Other people’s words about connection
[My friend] Maeve took a strand of my hair and smoothed it into place as she talked. I was afraid of her leaving [to work in Vietnam]. Her breath was warm on my neck, her fingers easing through my hair. I depended on all of her small intrusions of affection. In Vietnam it would be hot, and I would be lonely in Sydney without her.
From ‘The Inland Sea’
by Madeleine Watts
I met a friend I hadn’t seen for several months for a walk on the beach recently, and we walked and talked and laughed and commiserated with each other, and I thought again how I miss her when I don’t see her for a while, and how sad that feeling of missing her is. But I also thought, knowing that I would miss her again when we’d walked away from each other that morning, that what I feel in missing her, mixed in with my sadness, are gratitude and joy for having met her, and for knowing her, and for seeing her when I do, and for talking to her when I can.
This, for me, is what Madeleine Watts means when her unnamed narrator says, of her friendship with Maeve, that she depend[s] on all of her small intrusions of affection. It is such a lovely phrase to describe that connection we feel with the people we love, such a perfect description of the way we bump into our friends and then ricochet away from them and then bump back into each other again.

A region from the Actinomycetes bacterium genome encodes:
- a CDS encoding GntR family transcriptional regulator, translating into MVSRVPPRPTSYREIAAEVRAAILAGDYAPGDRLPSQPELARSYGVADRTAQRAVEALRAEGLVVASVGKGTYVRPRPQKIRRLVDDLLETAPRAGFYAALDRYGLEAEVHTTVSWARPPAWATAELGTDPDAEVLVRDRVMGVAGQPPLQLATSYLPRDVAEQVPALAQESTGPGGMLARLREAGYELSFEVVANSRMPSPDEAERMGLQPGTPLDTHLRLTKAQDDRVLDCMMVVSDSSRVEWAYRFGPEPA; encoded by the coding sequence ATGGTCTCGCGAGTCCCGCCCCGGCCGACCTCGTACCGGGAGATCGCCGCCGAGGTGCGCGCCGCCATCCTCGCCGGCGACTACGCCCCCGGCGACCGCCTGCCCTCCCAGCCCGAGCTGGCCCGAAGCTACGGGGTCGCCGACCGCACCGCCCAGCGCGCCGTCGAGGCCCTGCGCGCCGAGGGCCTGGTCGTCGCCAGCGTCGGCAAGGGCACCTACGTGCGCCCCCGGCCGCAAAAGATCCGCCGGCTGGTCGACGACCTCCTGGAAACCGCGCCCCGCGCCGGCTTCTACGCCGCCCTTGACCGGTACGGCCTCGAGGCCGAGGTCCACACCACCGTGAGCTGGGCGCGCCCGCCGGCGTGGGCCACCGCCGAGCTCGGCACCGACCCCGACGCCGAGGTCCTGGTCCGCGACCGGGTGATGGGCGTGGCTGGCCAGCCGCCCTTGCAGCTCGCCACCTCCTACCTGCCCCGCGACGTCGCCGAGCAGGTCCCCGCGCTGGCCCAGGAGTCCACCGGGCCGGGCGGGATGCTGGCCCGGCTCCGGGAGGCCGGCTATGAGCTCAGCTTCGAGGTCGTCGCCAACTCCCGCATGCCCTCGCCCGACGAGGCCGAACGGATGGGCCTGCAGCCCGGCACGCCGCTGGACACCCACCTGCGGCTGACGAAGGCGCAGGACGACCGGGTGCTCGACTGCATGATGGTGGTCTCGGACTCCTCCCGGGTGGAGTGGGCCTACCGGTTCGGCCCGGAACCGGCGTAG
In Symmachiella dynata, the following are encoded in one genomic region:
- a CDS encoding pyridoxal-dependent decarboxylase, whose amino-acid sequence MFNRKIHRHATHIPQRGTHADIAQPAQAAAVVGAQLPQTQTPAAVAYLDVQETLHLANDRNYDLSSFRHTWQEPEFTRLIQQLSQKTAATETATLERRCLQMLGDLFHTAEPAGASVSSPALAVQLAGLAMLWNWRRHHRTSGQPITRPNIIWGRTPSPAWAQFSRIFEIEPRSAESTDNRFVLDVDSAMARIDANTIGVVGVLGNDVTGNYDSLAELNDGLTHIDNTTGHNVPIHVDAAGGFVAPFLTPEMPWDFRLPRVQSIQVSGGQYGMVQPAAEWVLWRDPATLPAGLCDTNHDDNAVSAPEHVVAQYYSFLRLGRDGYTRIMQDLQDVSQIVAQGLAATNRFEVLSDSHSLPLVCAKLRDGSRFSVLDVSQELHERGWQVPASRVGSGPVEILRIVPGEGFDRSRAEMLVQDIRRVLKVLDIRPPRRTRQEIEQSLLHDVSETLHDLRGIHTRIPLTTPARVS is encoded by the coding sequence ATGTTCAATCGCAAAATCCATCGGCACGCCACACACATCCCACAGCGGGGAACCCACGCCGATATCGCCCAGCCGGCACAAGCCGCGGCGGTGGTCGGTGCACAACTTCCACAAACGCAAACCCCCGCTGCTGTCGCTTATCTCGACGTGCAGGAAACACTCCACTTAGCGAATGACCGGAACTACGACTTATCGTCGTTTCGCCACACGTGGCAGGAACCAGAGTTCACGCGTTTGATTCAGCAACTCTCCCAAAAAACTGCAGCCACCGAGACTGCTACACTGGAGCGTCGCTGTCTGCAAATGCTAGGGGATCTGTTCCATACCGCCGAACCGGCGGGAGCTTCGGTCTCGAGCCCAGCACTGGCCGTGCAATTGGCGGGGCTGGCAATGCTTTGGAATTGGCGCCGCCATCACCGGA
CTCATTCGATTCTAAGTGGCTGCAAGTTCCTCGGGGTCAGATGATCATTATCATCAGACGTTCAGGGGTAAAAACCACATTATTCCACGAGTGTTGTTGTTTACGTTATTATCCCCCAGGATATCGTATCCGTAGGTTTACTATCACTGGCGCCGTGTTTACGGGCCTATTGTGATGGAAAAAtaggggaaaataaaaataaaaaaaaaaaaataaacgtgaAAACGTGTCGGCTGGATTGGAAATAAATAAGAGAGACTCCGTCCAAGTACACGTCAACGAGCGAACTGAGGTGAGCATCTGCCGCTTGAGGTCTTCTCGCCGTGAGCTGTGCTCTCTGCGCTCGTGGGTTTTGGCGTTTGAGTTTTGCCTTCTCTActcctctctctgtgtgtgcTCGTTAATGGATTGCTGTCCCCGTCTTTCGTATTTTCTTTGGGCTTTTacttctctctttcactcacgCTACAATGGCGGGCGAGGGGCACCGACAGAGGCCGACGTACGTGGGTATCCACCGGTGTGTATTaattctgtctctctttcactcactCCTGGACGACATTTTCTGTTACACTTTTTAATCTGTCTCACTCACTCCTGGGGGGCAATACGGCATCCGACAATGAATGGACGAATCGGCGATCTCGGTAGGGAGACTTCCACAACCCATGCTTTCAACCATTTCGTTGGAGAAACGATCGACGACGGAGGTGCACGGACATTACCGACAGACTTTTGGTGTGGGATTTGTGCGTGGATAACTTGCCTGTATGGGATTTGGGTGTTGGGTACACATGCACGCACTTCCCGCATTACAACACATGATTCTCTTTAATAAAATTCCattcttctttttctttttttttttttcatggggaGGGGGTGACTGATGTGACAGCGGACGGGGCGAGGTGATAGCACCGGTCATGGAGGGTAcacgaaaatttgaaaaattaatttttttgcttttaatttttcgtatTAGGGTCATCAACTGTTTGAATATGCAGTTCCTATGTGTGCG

This morning, as my friend and I walked, she touched my shoulder from time to time, and I in turn bumped her elbow a moment later. Sometimes she spoke too softly for me to hear her — because that’s something she often does, speak softly — and I was too embarrassed to keep asking her to repeat herself. And then sometimes I spoke for too long and was worried I was boring her.
And this, too, I think, is what Watts means when she speaks of those small intrusions of affection from our friends — without which, I sometimes think, it would be impossible to live.
A morning together.
Lately I’ve been reading …
- Good art and a kind of fragility do often go hand-in-hand—but then, so do bad art and fragility, and indeed no art and fragility: Bridget Collins on the so-called connection between art and self-destructive madness.
- Like most women who write, I live my life according to the firmly stated judgments of literary men: Alyssa Harad on why, yes, Mrs Dalloway is a good novel.
- If you create an identity out of swiftly pleasing others and focusing on their desires more than your own, and you take a vicarious pleasure in fulfilling these desires, and you experience their gratitude as validation, even derive self-esteem from this role, it is easy to imagine that this is you you are, because who you are is never the subject of your thoughts: Alexander Chee on having the courage to write in your ‘own voice’.